Tasting the Conspiracy, item L10: Moo goo gai pan

If it’s not clear what this is or why I’m doing it, check out the intro post.

A backlog item that’s not just a retread with a new protein! Shame it’s still a brown-sauce creation.

Moo Goo Gai Pan

Almost all Chinese-American dishes have some English in their names. This one doesn’t.

What exactly is this dish? The literal translation of its name is “button mushrooms and sliced chicken”. That’s basically truth in advertising. Breast-meat chicken slices and mushrooms do form the core of this dish, which in this particular incarnation also includes carrots, fairly large chunks of cabbage, water chestnuts, and snow peas. The sauce ranges from a brownish soy base to a soyless white sauce; this one is on the whiter end of the spectrum, without much of a soy contribution and very light ginger flavor.

How authentically Chinese is it? Its actual Chinese origins are murky; the name 蘑菇雞片 is authentically Cantonese, but given that Chinese-American cuisine was pioneered by people whose first language was Cantonese, that proves nothing about its origins except that it wasn’t made up out of whole cloth by white Americans or by third-generation immigrants (neither of which tend to be popular theories for any Chinese food, really). The sauce is milder and a lot less soy-driven than I would expect from a Chinese dish aiming at this particular combination of meat and vegetables, and on that point, most of the additional vegetables would probably not have been present in an authentically Chinese dish, because traditional stirfries don’t as a rule go for a wide variety of vegetables within a single dish. Bottom line: if there is a traditional Chinese dish which shares this one’s name or its namesake ingredients, it is probably a very different preparation.

Is it any good? Meh, bland. Unless you really like mushrooms or really dislike soy (neither of which I particularly do), this honestly seems to be aiming at the same place as Chicken with Mixed Vegetable and falling short in almost every regard.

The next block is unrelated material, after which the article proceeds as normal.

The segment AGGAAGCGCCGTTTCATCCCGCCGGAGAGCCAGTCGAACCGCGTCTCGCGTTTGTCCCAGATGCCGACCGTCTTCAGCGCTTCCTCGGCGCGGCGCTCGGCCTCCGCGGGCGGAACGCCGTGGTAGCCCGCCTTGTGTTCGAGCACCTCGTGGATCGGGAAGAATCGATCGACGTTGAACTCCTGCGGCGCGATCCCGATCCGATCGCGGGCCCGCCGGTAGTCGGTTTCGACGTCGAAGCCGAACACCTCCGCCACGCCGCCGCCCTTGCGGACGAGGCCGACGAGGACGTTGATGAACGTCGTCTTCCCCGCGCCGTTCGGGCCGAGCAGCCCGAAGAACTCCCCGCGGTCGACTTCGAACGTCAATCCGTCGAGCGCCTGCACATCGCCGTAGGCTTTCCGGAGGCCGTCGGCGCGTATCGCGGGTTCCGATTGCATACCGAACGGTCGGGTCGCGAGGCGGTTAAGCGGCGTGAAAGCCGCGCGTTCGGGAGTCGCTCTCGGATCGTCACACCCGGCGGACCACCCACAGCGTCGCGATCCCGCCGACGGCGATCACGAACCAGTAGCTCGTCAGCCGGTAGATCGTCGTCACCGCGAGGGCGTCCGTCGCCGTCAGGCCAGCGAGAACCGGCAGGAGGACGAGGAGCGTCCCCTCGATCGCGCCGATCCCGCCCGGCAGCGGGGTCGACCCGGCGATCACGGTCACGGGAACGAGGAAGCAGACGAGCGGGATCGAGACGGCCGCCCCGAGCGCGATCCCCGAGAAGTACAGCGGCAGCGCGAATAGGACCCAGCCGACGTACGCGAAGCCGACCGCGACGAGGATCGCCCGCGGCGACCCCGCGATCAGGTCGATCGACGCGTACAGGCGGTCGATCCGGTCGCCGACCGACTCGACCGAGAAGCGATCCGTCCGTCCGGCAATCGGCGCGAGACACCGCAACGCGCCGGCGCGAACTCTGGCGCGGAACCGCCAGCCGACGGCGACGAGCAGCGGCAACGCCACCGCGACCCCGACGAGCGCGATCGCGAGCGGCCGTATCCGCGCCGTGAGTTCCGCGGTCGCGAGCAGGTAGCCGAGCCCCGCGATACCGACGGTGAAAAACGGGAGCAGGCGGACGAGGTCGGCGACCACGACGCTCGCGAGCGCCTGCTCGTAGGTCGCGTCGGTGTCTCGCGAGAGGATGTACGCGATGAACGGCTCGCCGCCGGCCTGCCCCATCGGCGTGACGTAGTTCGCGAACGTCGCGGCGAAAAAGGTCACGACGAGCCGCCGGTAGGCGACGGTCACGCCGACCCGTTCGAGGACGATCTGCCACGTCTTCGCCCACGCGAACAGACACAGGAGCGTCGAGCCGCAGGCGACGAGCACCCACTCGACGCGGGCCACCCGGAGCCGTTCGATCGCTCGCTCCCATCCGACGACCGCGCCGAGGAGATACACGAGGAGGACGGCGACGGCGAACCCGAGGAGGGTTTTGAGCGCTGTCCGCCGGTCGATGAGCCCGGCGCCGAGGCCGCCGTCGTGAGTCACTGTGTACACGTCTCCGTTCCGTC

How does it complement the rice? There was for sure some quantity of sauce, and a very light cornstarch thickness to keep it from just running to the bottom of the container, and it was flavorful enough to provide something of an interesting accent to the rice, so, all in all, it’s a success on the “good with rice” front


About Jake
I'm a mathematics professor at the University of Louisville, and a geek.

2 Responses to Tasting the Conspiracy, item L10: Moo goo gai pan

  1. zhaoxia says:

    I’m a Chinese student, and I’m studying English and math in America. So, I guess you know why I am interested in your post! 🙂 I see that picture, and then I read your post!! I recognize the first two words,”moo goo”. I know that means mushroom. But when I see the last two words, I do not recognize them. I guess it means dish. But after I read content, I understand it! How funny it is. 🙂

  2. Pingback: Tasting the Conspiracy, item L0: Introduction | The Ecclesiastical Revue

Leave a Reply

Fill in your details below or click an icon to log in:

WordPress.com Logo

You are commenting using your WordPress.com account. Log Out /  Change )

Google+ photo

You are commenting using your Google+ account. Log Out /  Change )

Twitter picture

You are commenting using your Twitter account. Log Out /  Change )

Facebook photo

You are commenting using your Facebook account. Log Out /  Change )


Connecting to %s

%d bloggers like this: